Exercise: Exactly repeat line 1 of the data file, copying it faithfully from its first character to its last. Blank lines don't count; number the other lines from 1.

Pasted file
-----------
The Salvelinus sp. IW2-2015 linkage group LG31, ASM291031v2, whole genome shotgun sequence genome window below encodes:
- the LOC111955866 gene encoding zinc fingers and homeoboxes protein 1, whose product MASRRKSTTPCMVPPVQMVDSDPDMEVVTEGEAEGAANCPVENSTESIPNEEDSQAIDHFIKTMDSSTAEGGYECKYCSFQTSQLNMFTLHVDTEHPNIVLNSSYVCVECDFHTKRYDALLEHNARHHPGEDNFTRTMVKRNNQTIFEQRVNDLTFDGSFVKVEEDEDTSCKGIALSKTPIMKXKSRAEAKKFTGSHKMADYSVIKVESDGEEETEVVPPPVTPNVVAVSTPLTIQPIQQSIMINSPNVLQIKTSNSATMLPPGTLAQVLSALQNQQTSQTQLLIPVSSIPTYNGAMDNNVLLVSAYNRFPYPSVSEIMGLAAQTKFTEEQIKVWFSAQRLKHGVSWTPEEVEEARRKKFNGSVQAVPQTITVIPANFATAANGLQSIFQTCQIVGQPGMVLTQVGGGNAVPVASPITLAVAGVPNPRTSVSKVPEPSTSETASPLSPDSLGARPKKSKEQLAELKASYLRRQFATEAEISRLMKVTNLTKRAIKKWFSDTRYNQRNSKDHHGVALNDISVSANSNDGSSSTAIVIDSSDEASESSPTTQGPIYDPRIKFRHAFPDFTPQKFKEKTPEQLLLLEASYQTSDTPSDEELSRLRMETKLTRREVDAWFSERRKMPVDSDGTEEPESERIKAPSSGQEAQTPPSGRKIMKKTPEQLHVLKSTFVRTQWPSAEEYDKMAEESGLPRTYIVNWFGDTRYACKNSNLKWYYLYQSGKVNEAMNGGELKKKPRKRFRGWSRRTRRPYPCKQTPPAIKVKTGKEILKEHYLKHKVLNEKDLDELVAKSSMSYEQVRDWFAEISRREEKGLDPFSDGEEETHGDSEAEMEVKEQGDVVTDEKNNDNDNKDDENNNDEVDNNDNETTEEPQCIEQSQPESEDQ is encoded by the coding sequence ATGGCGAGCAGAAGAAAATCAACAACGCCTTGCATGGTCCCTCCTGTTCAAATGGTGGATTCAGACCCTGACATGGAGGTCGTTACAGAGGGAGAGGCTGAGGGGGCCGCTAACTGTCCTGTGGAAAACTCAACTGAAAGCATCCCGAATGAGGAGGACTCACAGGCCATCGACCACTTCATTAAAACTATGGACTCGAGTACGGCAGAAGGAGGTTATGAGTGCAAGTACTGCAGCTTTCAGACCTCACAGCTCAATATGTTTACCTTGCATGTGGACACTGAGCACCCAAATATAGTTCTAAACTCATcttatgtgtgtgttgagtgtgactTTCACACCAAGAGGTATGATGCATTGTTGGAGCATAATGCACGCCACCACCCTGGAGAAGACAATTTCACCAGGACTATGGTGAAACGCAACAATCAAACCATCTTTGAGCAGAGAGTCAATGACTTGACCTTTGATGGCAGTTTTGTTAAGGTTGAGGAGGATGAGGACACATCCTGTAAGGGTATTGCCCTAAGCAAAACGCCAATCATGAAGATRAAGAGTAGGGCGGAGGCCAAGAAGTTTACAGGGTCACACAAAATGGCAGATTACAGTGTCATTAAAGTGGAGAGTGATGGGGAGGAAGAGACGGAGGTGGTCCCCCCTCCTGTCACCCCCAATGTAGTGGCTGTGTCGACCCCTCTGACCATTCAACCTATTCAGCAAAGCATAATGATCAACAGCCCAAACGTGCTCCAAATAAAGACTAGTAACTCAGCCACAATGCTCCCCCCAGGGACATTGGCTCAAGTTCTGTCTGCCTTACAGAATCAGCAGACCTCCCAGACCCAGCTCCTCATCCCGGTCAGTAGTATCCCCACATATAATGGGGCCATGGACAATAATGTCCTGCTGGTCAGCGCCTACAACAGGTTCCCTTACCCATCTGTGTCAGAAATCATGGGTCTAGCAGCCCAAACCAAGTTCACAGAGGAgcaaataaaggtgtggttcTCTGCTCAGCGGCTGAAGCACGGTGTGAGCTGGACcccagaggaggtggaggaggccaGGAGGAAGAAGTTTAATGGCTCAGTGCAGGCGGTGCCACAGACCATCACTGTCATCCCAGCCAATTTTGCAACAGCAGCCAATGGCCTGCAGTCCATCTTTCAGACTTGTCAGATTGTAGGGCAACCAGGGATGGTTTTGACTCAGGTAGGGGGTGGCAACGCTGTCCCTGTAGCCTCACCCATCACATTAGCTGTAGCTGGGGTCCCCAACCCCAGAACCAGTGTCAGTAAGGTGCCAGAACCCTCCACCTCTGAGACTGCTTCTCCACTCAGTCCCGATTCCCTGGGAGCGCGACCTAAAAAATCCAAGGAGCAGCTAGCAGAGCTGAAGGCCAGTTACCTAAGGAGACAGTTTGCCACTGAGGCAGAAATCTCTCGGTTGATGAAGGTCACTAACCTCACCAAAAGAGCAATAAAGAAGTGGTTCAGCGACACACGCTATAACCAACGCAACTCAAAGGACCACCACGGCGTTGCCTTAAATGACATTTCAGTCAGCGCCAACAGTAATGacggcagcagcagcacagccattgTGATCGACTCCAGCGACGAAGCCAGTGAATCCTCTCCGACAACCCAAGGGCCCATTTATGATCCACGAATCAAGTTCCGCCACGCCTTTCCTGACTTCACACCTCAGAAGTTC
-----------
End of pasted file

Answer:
The Salvelinus sp. IW2-2015 linkage group LG31, ASM291031v2, whole genome shotgun sequence genome window below encodes: